€8bn fund for construction - but builders face barriers
A massive €8bn has been earmarked by both the Government and private sector for construction in an effort to tackle the growing housing crisis, the Irish Independent can reveal.
Vast amounts of money is needed to build a minimum of 80,000 private homes by the end of 2018, and 35,000 units promised under the Government's social housing strategy.
And Housing Minister Paudie Coffey has revealed private equity firms have proposed forming partnerships with Government and will invest €500m in social housing projects.
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This is on top of €150m committed by the European Investment Bank, which was matched by a further €150m from the Housing Finance Agency.
The State's asset management agency NAMA is understood to have the potential to lend up to €2.8bn to developers willing to build homes in key areas of Dublin and other regions around the country.
And under the Government's Social Housing Strategy €3.8bn was pledged to deliver 35,000 new social housing units.
The two main pillar banks - Bank of Ireland and AIB - have a combined €600m fund specifically for residential development. These funds are likely to increase if this capital is drawn down on the back of a rejuvenated property market.
Minister Coffey said the Government is currently examining proposals from private funders keen to invest in the social housing sector.
"It could be build or lease agreements, while others are involved with voluntary housing agencies. Up to €500m is being offered but no decision has been made yet," Mr Coffey told the Irish Independent.
As part of the Department of the Environment's drive to reduce social housing waiting lists a multi billion euro strategy was recently announced.
This was closely followed by the first substantial investment in Irish housing by the European Investment Bank. The 25-year loan deal will see hundreds of millions of euros given to housing agencies which will in turn put projects out to tender.
The cash pile will also help drive investment in private housing as 10pc of all developments must be earmarked for social housing. This will make projects more financially viable as units have effectively been pre-sold to the State.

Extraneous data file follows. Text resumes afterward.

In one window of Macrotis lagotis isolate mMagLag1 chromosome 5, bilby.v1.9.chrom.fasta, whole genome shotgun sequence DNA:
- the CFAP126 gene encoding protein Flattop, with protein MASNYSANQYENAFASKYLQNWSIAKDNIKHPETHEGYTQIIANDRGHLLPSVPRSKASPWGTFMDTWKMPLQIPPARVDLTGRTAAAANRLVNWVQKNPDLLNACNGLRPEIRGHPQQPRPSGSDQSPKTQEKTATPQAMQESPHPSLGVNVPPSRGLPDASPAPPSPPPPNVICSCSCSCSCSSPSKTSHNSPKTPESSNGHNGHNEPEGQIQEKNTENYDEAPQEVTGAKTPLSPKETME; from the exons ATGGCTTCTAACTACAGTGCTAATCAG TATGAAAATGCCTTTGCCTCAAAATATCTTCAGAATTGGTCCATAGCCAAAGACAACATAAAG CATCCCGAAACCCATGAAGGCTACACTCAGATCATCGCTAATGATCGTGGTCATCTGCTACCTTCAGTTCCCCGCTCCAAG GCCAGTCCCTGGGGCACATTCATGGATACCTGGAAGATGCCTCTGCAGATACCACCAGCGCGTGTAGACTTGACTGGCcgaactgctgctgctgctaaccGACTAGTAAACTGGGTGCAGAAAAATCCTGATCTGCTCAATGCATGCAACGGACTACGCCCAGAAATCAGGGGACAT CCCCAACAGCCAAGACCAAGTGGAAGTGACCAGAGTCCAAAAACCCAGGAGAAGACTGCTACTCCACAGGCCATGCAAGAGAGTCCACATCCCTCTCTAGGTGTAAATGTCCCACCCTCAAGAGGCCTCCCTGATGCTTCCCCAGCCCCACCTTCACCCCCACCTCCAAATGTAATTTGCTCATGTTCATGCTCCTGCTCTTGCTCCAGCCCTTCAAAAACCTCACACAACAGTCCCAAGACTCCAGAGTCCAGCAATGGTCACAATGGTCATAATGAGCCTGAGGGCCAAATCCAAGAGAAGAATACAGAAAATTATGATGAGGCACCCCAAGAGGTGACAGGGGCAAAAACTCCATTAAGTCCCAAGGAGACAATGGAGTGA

Meanwhile, NAMA, the State's bad bank, has turned property lender and has already identified 60 projects it is ready to back.
The asset management agency will invest €1.8bn in Dublin's Dockland where 2,600 homes and commercial property will be built. NAMA has already funded 1,000 homes and 2,000 more are under construction. It promises to deliver 4,500 by the end of 2016.
The agency is also planning to lend to local authorities for infrastructure developments and it recently funded a new road in North Dublin.
Despite the huge amounts of money on the table for development, there is still concern in the sector about accessing the capital.
The Construction Industry Federation says its members are being stifled by "cumbersome" tendering processes and Central Bank rules on borrowing for development which prohibits banks lending more than 60pc of the cost of a project.
"For years the banks weren't lending. They've started lending again but only up to 60pc that means the other 40pc needs to be found elsewhere," a spokesman said.
Finance Minister Michael Noonan is hosting a private meeting with developers, banker and equity funds this Wednesday, where new funding models will be discussed. The 'networking session' will focus on moving away from banks being the main source of funding and seek to increase the use of private equity firms for construction projects.
Where is the money going to come from?
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The Residential Land Availability Survey map was created by drawing together zoning maps held by each local authority in the State.
Developed by the Department of the Environment, it sets out individual plots of land in towns, villages, cities and rural areas, and indicates the number of homes permitted on each site.
It took almost two years to develop, and provides planners and developers with an overview of the available land for housing.
It does not include land zoned for mixed-use development, which would generally include some housing provision. Nor does it include derelict sites.
The data is based on the situation as of March 31 last. Stage 1 land is considered not viable for development in the short-term because necessary services such as water are not in place. Stage 2 land has no major constraints. Not all the land has planning permission.